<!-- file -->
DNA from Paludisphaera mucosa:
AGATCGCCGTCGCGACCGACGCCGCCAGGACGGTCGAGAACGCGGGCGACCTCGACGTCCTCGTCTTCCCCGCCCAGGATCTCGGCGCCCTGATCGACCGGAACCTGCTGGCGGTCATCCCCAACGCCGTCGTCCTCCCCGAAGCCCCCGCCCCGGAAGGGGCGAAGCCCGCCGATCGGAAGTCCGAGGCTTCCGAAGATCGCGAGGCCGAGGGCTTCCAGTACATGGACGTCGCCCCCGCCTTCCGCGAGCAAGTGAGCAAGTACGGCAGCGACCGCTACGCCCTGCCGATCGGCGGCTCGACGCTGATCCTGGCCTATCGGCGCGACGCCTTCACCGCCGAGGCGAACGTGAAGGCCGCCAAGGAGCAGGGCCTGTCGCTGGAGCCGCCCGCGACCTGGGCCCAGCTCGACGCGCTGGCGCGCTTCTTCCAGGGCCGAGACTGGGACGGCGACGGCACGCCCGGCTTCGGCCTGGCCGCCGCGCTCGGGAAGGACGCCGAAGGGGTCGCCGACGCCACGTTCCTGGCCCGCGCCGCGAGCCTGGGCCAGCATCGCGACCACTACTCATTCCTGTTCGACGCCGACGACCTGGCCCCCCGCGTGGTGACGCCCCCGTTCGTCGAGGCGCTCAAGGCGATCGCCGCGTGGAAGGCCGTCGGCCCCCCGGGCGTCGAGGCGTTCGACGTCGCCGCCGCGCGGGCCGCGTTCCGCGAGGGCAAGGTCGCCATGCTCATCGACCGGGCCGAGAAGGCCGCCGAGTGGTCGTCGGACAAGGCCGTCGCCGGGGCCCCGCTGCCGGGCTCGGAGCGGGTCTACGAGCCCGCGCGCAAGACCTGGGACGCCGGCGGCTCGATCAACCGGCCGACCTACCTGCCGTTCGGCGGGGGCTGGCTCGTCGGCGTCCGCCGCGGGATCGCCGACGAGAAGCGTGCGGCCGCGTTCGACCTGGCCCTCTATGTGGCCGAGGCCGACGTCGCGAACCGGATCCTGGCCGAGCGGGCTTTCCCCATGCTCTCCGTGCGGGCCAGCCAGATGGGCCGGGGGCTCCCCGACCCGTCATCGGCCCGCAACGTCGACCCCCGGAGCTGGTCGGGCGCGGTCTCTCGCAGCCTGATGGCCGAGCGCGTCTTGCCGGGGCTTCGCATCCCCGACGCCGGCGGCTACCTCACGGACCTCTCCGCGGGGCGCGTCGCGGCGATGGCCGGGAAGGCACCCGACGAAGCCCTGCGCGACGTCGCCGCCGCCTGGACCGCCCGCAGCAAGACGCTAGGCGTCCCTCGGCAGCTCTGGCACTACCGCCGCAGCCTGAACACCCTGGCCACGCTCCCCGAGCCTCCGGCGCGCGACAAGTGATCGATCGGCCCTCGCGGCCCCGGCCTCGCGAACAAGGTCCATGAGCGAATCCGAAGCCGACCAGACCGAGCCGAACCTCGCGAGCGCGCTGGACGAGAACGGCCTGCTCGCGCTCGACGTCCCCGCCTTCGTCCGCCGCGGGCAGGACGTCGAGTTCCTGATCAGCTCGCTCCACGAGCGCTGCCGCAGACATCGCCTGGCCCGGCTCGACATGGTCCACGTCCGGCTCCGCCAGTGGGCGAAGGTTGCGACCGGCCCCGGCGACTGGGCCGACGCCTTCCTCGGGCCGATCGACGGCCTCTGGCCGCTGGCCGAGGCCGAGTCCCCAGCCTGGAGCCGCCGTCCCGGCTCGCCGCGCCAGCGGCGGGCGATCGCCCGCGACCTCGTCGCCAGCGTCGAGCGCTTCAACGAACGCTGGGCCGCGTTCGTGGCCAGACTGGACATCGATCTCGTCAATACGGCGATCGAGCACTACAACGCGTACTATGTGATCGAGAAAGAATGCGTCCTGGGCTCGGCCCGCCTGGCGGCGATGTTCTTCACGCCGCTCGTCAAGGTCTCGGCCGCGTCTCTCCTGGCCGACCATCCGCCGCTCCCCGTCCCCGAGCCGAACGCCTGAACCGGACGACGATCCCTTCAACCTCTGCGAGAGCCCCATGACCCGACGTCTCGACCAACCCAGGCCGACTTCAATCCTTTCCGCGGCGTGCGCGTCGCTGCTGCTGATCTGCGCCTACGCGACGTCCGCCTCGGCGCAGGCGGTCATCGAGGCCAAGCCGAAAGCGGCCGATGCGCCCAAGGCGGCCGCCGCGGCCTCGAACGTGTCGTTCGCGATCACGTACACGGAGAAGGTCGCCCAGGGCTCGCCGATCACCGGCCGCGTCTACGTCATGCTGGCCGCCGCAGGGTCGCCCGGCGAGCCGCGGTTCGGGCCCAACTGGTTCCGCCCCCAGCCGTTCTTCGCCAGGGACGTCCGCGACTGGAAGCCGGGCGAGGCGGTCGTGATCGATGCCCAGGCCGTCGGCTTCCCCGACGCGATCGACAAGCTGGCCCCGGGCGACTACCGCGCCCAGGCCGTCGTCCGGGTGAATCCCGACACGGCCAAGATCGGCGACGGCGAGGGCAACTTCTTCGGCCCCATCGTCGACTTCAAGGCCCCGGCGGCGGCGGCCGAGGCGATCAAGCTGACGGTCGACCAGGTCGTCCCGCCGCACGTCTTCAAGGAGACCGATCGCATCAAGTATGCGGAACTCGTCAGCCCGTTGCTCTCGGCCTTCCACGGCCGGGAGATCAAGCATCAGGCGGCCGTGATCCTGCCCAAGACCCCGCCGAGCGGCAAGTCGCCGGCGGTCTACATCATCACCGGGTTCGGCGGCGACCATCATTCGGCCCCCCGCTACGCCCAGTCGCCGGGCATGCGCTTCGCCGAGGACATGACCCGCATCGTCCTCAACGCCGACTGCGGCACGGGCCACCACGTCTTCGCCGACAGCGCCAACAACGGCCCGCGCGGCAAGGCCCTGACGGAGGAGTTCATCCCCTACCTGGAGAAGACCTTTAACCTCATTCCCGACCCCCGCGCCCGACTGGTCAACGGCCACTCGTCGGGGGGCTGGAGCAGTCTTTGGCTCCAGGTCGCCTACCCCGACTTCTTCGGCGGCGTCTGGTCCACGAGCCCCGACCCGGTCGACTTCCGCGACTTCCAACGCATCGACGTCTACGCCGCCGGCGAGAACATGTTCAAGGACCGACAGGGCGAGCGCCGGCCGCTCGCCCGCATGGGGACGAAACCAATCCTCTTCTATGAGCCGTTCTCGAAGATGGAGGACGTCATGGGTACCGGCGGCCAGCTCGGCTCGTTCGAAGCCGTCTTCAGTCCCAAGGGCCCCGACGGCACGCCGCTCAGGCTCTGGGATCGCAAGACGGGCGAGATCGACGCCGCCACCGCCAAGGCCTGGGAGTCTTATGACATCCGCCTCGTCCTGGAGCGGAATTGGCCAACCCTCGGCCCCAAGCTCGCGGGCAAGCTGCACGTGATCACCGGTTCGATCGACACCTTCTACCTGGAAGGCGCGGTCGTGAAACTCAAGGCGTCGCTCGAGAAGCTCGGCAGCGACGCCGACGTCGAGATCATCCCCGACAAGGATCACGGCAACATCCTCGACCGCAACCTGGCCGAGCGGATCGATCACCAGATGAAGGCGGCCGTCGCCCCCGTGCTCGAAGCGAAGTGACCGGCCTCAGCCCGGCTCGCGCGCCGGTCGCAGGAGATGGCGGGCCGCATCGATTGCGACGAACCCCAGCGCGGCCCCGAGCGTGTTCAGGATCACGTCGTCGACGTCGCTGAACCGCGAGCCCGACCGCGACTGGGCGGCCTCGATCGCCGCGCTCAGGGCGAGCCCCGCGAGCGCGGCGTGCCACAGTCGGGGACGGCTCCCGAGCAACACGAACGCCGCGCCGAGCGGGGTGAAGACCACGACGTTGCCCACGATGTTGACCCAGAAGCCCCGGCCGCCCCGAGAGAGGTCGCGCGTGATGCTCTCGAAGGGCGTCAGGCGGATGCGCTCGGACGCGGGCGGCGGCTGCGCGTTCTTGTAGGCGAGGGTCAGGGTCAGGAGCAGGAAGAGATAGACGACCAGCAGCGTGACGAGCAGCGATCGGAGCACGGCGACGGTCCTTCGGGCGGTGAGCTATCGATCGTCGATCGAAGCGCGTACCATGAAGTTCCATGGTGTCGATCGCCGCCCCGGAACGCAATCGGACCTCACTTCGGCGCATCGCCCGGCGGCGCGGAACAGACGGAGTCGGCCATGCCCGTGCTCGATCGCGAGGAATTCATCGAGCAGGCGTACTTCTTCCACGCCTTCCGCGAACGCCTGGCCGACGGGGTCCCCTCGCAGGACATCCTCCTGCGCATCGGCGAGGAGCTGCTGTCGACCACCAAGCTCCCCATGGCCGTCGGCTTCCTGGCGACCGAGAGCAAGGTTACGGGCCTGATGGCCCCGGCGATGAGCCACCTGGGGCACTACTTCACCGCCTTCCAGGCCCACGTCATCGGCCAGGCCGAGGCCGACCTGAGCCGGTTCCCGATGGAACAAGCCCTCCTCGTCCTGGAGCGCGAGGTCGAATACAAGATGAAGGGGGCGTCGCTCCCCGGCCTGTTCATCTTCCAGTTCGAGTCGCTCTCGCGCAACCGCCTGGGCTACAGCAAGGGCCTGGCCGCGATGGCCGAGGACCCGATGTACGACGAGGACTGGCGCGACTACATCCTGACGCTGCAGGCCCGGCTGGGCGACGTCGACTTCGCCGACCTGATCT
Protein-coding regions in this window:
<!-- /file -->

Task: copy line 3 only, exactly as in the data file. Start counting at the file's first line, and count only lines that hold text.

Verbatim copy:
Protein-coding regions in this window: